CY Leung policy address 2013
Hong Kong Chief Executive Leung Chun-ying delivered his maiden policy address on January 16, 2013, in which he unveiled a blueprint that will set policy direction in the next five years. Acknowledging soaring property prices and cramped living conditions, he said his top priority is housing.
Legco rejects thanks for CY Leung speech
Defeat of motion marks the ninth time since the handover legislators have refused to express gratitude for the chief executive’s policy address
Chief Executive Leung Chun-ying's first policy address was given the thumbs down at a Legislative Council meeting last night.
After a marathon debate lasting almost 32 hours across three days, most functional-constituency lawmakers backed the motion, voting 24 to 10 in favour. But geographical-constituency lawmakers rejected it, 18 to 16. A majority on both sides was needed for the motion to pass.
Speaking before the vote, House Committee chairman Andrew Leung Kwan-yuen said he hoped officials would listen to the comments legislators made throughout the debate, regardless of the fate of the motion.
The rejection was the ninth since the 1997 handover that legislators have refused to thank the chief executive for his policy address.
In a last-ditch attempt to secure more votes, Chief Secretary Carrie Lam Cheng Yuet-ngor challenged criticism that the speech lacked substance, noting many of the policies Leung announced had been made public.
"If the chief executive had reserved the policies for the address, it definitely would have brought a more positive reaction from society," Lam said.
She avoided tackling criticism that the speech was vague about implementing universal suffrage for the chief executive election, a landmark change widely expected among the public and which Beijing had said was possible in 2017.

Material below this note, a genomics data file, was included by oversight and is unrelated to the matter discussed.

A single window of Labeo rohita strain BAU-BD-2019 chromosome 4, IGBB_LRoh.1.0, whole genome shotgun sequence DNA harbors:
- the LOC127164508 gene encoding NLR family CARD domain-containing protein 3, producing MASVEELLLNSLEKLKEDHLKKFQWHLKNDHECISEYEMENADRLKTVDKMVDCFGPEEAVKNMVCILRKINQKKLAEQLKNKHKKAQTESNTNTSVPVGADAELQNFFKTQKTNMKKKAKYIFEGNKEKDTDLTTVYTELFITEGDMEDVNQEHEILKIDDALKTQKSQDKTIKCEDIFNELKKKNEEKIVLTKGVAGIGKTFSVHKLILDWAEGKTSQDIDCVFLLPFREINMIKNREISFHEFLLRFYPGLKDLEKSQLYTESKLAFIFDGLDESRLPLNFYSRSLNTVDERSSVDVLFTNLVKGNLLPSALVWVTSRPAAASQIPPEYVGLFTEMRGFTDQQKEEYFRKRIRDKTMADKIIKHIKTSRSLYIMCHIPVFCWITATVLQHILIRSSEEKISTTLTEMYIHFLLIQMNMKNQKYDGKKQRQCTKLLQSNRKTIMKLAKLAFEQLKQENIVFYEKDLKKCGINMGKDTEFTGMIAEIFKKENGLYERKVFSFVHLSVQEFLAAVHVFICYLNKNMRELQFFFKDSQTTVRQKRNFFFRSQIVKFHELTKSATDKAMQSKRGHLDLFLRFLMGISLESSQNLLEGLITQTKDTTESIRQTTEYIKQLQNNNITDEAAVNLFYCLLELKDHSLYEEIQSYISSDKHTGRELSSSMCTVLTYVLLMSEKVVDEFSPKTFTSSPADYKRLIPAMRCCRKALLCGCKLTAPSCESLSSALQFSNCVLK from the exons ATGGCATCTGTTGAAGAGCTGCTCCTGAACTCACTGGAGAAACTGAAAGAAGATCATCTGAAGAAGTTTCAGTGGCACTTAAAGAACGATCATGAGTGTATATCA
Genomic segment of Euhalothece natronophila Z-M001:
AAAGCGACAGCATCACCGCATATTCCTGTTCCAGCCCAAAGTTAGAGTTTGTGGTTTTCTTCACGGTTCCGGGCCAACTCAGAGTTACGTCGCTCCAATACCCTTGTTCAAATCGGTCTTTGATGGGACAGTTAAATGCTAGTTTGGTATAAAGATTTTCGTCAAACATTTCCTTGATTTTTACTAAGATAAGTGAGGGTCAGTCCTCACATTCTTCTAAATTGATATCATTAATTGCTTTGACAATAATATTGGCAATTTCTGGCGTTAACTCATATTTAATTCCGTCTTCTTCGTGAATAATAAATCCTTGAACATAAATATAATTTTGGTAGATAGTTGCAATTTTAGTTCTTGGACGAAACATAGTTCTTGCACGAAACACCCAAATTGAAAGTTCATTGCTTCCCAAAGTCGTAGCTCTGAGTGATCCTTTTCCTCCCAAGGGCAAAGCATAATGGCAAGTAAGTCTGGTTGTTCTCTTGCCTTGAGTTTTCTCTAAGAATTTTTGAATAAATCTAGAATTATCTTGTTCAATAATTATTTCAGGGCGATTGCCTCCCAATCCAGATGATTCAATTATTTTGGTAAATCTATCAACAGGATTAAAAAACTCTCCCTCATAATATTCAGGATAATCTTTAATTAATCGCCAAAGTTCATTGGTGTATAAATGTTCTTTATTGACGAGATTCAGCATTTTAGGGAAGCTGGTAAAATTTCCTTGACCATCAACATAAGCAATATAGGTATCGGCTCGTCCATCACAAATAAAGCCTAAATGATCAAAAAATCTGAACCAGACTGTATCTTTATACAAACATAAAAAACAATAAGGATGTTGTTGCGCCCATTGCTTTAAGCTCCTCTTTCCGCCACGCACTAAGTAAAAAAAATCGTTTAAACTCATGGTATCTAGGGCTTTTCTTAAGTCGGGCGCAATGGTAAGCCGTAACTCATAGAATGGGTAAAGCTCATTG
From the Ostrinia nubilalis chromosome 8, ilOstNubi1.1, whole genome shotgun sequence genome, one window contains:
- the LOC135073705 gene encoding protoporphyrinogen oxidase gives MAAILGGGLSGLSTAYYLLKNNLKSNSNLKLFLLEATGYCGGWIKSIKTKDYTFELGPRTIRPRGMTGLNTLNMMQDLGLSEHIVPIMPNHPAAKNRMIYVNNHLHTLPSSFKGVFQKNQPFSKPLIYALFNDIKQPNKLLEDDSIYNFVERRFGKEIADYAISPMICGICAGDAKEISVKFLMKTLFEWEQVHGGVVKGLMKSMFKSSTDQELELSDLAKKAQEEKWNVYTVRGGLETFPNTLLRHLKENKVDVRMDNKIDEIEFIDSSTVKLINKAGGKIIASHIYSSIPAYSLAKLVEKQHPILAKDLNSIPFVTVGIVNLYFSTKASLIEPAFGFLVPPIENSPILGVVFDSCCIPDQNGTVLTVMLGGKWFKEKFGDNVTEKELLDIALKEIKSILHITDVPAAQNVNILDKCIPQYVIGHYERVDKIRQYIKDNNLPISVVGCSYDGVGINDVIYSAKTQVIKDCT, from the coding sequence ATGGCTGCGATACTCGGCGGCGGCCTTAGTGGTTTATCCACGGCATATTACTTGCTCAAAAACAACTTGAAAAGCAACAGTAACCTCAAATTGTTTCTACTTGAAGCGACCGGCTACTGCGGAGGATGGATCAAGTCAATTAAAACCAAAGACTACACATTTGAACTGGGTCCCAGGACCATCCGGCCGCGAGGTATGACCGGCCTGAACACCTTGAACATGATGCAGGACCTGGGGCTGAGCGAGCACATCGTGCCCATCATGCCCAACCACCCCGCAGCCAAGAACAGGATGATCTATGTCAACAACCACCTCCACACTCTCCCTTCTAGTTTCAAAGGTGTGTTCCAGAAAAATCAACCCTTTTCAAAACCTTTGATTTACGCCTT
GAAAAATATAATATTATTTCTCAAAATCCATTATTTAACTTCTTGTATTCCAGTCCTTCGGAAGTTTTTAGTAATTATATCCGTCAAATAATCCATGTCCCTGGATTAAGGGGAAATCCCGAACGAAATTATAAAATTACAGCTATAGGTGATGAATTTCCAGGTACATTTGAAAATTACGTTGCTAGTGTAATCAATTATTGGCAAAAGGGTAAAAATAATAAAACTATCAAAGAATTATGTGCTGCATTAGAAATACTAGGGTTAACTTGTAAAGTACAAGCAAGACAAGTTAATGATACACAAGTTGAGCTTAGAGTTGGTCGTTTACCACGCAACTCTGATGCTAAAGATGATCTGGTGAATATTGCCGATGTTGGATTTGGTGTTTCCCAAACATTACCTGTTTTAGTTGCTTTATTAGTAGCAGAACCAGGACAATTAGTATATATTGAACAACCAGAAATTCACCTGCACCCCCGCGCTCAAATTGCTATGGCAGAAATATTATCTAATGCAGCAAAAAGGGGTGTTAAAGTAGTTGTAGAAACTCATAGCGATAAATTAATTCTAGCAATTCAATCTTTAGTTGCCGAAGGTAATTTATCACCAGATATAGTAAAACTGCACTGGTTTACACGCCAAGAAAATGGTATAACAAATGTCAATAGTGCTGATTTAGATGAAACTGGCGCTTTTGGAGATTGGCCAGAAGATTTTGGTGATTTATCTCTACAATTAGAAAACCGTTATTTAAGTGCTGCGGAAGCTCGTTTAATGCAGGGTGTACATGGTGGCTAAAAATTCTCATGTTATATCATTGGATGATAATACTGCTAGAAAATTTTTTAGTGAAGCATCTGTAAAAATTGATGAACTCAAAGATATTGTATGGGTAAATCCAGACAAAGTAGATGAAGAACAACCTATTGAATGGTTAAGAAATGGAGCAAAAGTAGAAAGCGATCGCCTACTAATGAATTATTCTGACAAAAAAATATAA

In reply to lawmakers' comments that the government's old-age allowance plan announced on Thursday was of little benefit to the elderly, Lam said: "We understand the expectation is to have more effective and thorough work to alleviate poverty."
On long-term population challenges, she said it would be the government's "priority" to ensure Hongkongers were taken care of, but importing labour was inevitable. "The size of the labour force is expected to decline after 2018. The trend will add burden to the working population."
Seven amendments to the motion, tabled by the pan-democrats and Beijing-loyalist Federation of Trade Unions legislator Wong Kwok-hing, were also defeated.
They dealt with expressing regret over the government's measures to tackle the housing shortage, the lack of consultation on a universal retirement protection scheme, and standard working hours.
Starry Lee Wai-king, a legislator with the Beijing-friendly Democratic Alliance for the Betterment and Progress of Hong Kong, called on Leung to strengthen the partnership between his administration and parties friendly towards it.
"Leung has faced demands to resign from his post three times since he took office in July last year," Lee said. "His administration is facing a governance crisis. The government should consider measures to ease the tension between the legislature and the executive arm."
League of Social Democrats legislator Leung Kwok-hung accused the chief executive of failing to tackle the climbing price of property and niches at columbariums. "No matter if it's the poor or the dead, with the skyrocketing prices of property and columbarium niches, no one has decent shelter."
Additional reporting by Stuart Lau